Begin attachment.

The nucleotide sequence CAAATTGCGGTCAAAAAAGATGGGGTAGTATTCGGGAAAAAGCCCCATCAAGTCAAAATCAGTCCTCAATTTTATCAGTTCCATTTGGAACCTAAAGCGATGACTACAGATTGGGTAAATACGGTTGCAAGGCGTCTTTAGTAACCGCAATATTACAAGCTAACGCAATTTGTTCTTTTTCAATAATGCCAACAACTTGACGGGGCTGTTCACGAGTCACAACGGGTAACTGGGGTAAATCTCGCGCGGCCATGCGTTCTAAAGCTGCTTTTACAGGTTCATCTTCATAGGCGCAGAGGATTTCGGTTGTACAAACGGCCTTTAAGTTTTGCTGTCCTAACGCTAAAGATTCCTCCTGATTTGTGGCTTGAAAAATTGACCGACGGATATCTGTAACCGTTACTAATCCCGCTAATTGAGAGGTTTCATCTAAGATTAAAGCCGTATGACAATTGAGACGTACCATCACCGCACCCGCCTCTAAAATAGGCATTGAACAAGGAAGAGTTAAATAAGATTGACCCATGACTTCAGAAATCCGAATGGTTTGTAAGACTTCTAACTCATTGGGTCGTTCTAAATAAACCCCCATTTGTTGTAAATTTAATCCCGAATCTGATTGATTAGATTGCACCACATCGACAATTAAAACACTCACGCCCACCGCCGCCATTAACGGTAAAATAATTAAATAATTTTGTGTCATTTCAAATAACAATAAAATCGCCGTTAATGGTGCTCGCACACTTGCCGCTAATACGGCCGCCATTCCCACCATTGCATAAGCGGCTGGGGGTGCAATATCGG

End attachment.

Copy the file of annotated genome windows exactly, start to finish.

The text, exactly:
The nucleotide sequence CAAATTGCGGTCAAAAAAGATGGGGTAGTATTCGGGAAAAAGCCCCATCAAGTCAAAATCAGTCCTCAATTTTATCAGTTCCATTTGGAACCTAAAGCGATGACTACAGATTGGGTAAATACGGTTGCAAGGCGTCTTTAGTAACCGCAATATTACAAGCTAACGCAATTTGTTCTTTTTCAATAATGCCAACAACTTGACGGGGCTGTTCACGAGTCACAACGGGTAACTGGGGTAAATCTCGCGCGGCCATGCGTTCTAAAGCTGCTTTTACAGGTTCATCTTCATAGGCGCAGAGGATTTCGGTTGTACAAACGGCCTTTAAGTTTTGCTGTCCTAACGCTAAAGATTCCTCCTGATTTGTGGCTTGAAAAATTGACCGACGGATATCTGTAACCGTTACTAATCCCGCTAATTGAGAGGTTTCATCTAAGATTAAAGCCGTATGACAATTGAGACGTACCATCACCGCACCCGCCTCTAAAATAGGCATTGAACAAGGAAGAGTTAAATAAGATTGACCCATGACTTCAGAAATCCGAATGGTTTGTAAGACTTCTAACTCATTGGGTCGTTCTAAATAAACCCCCATTTGTTGTAAATTTAATCCCGAATCTGATTGATTAGATTGCACCACATCGACAATTAAAACACTCACGCCCACCGCCGCCATTAACGGTAAAATAATTAAATAATTTTGTGTCATTTCAAATAACAATAAAATCGCCGTTAATGGTGCTCGCACACTTGCCGCTAATACGGCCGCCATTCCCACCATTGCATAAGCGGCTGGGGGTGCAATATCGG